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She put me in them new clothes again, and I couldn't do nothing but sweat and sweat, and feel all cramped up. Well, then, the old thing commenced again. The widow rung a bell for supper, and you had to come to time. When you got to the table you couldn't go right to eating, but you had to wait for the widow to tuck down her head and grumble a little over the victuals (1.3)
Natural: falling on your food before someone or something else gets it. Unnatural: waiting until everyone has been served and prayed over their food. Well, he does have a point. Luckily, most of us don't have to guard our food from other predators at this point.
The stars were shining, and the leaves rustled in the woods ever so mournful; and I heard an owl, away off, who-whooing about somebody that was dead, and a whippowill and a dog crying about somebody that was going to die; and the wind was trying to whisper something to me, and I couldn't make out what it was, and so it made the cold shivers run over me. (1.8)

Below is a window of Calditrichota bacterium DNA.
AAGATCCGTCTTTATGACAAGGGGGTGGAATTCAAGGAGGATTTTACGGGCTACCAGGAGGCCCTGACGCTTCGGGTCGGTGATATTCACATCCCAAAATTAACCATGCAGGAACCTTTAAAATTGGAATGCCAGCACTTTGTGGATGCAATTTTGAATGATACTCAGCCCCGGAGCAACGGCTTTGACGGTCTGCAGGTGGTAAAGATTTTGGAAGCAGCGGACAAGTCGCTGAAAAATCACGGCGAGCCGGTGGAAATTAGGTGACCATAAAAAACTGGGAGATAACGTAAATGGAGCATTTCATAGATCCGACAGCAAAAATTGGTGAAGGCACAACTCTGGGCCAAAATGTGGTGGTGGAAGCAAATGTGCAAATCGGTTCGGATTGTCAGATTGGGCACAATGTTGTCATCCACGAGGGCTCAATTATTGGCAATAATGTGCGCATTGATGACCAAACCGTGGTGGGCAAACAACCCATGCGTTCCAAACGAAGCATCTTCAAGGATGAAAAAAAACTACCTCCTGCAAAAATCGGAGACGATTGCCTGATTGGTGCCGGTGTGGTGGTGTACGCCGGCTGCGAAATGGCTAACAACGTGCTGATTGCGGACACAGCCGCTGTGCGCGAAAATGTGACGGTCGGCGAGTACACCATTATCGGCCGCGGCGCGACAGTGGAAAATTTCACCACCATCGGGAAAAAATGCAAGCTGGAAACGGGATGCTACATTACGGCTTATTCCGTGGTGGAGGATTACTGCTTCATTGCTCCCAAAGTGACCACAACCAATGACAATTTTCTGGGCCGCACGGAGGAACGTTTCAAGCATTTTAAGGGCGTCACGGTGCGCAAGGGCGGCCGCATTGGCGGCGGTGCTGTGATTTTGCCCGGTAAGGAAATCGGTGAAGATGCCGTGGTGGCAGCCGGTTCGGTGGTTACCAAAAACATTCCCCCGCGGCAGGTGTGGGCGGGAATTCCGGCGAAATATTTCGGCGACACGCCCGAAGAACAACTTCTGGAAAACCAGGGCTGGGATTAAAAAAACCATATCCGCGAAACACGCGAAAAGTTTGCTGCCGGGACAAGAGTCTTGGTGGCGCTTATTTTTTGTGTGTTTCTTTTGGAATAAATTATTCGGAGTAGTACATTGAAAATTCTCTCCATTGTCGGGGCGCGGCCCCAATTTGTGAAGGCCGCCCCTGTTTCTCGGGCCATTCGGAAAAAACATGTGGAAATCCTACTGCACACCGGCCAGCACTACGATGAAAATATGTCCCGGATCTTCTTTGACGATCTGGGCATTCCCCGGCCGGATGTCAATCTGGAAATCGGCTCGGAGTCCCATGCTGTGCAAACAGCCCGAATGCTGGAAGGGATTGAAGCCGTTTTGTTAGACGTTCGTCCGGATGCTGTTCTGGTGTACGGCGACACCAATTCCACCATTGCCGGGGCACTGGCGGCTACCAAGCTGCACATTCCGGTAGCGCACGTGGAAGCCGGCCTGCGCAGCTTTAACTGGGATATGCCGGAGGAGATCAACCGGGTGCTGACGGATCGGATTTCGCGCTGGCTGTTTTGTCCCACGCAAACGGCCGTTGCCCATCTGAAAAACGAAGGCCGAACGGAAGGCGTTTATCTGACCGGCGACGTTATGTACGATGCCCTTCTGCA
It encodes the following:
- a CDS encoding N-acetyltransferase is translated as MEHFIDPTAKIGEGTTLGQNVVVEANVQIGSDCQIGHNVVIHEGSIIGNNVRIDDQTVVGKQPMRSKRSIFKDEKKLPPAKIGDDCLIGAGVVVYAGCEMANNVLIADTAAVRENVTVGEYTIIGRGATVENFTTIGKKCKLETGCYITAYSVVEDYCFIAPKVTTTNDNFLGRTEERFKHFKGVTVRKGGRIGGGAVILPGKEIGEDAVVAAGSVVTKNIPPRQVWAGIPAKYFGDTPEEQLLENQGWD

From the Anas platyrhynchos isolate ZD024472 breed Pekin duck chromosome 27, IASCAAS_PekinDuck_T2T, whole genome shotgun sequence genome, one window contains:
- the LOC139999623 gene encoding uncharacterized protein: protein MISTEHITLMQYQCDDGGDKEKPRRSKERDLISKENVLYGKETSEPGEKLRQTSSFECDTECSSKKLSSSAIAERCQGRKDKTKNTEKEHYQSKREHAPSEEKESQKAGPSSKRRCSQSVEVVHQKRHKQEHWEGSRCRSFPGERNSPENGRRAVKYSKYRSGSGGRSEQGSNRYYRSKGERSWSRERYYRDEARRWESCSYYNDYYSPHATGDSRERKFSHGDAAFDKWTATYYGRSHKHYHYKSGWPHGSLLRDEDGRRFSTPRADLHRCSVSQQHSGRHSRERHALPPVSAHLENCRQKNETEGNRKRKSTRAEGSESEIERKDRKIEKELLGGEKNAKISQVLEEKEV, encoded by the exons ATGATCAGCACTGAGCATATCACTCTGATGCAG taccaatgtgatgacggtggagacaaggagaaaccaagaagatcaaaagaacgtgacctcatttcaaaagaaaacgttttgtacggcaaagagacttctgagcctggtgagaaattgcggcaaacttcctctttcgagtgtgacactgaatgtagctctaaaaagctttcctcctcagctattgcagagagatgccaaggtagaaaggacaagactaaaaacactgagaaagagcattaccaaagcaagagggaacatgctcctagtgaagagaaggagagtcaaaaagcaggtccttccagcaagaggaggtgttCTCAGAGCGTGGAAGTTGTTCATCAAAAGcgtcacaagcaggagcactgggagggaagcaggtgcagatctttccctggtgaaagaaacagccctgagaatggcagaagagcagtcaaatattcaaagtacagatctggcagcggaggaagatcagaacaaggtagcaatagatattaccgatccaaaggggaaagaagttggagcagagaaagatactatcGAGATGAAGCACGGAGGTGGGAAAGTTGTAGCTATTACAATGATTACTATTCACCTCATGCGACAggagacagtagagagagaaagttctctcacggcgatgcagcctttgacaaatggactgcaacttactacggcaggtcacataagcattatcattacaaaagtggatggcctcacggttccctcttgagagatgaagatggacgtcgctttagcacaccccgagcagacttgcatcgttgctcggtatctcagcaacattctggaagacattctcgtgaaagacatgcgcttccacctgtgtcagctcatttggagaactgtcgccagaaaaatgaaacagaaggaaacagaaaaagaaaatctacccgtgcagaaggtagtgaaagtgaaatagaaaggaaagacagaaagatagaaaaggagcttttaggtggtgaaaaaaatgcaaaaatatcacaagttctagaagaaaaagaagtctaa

Notice how Huck hears voices in nature—and not in the creepy, out-of-his-mind way. Nature isn't a big blank to him; he seems to think of these animals as his friends, or at least acquaintances.
After supper she got out her book and learned me about Moses and the Bulrushers, and I was in a sweat to find out all about him; but by and by she let it out that Moses had been dead a considerable long time; so then I didn't care no more about him, because I don't take no stock in dead people. (1.4)
Huck can't figure out why anyone would care about a bunch of long-dead people. (Hey! Ask Shmoop!) For him, religion is about the day-to-day business of living.